Mark Higgie, Spectator Correspondent & Think-Tanker

  • 2 Apr 2020 10:16 AM
Mark Higgie, Spectator Correspondent & Think-Tanker
Mark William Christopher Higgie (born 26 July 1957) is a former Australian diplomat, political advisor, and intelligence analyst. He was Australia’s ambassador in Brussels (to the EU, NATO, Belgium and Luxembourg) between 2014 and 2017.

He previously served as international advisor to the Hon Tony Abbott MP, both when Abbott was Leader of the Opposition (2010–2013) and when he was Prime Minister (2013–2014).

Together with the relevant shadow ministers and their staff, he coordinated the Liberal-National coalition's international and national security policies (foreign affairs, defence, immigration, trade, veterans' affairs, ethnic affairs) at its campaign headquarters in Melbourne at both the 2010 and 2013 federal elections.

The Financial Review's 2013 national power survey listed Higgie fourth on its Defence Strategies sectoral list. Foreign editor at The Australian Greg Sheridan, to whom he has been seen as close, has described him as a 'highly regarded professional' with good connections among Coalition politicians.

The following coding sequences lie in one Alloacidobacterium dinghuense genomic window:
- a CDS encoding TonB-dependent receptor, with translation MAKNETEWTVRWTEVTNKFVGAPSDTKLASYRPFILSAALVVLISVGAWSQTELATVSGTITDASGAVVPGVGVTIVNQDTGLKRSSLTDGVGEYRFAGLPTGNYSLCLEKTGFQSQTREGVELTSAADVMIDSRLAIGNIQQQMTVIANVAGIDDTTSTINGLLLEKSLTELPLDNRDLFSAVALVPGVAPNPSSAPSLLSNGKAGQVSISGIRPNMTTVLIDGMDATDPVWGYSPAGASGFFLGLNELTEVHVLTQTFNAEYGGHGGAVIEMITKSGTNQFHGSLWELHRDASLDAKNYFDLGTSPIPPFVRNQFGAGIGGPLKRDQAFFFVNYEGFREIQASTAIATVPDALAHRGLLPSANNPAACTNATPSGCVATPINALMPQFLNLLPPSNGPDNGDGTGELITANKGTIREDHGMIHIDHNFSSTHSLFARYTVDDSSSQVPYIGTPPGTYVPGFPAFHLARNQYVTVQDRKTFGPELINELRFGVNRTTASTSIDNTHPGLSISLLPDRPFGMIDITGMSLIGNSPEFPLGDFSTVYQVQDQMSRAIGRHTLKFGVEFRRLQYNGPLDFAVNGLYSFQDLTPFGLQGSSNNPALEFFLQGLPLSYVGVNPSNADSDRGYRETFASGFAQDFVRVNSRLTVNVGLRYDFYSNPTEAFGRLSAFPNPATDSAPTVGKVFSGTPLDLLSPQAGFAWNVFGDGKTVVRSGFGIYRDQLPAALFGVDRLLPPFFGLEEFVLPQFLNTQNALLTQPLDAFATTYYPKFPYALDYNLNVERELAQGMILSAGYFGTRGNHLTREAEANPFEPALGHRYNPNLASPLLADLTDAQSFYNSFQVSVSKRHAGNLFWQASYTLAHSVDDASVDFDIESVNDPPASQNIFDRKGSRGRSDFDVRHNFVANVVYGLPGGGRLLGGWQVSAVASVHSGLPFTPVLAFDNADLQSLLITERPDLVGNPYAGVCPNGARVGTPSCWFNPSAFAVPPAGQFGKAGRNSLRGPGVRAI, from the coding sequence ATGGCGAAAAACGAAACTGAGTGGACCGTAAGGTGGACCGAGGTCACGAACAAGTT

Prior to joining Abbott’s team, Higgie served for three years as the representative in the UK of the Office of National Assessments, the government’s intelligence assessment agency on international affairs. In this role, Higgie was the Australian representative on the Joint Intelligence Committee (United Kingdom).

Higgie served as Australia’s ambassador in Budapest 1998–2001.

At the conclusion of his posting then Hungarian president Ferenc Mádl, accompanied by prime minister Viktor Orbán, awarded him the Commander's Cross of the Order of Merit of the Republic of Hungary, the country's second-highest honour, for services to Hungary-Australia relations.

He earlier served as First Secretary later Counsellor Vienna (1992–95) and Third later Second Secretary Belgrade (1985–87). Higgie joined the Department of Foreign Affairs in 1984.

He has a BA (Hons) in Russian and Political Science from the Australian National University (1981) and a PhD from the same institution for a thesis on nationality policy in the Soviet Union, East Germany and Yugoslavia (1987). While doing research for his PhD in 1982, he undertook an internship at Radio Free Europe/Radio Liberty at its then Munich headquarters.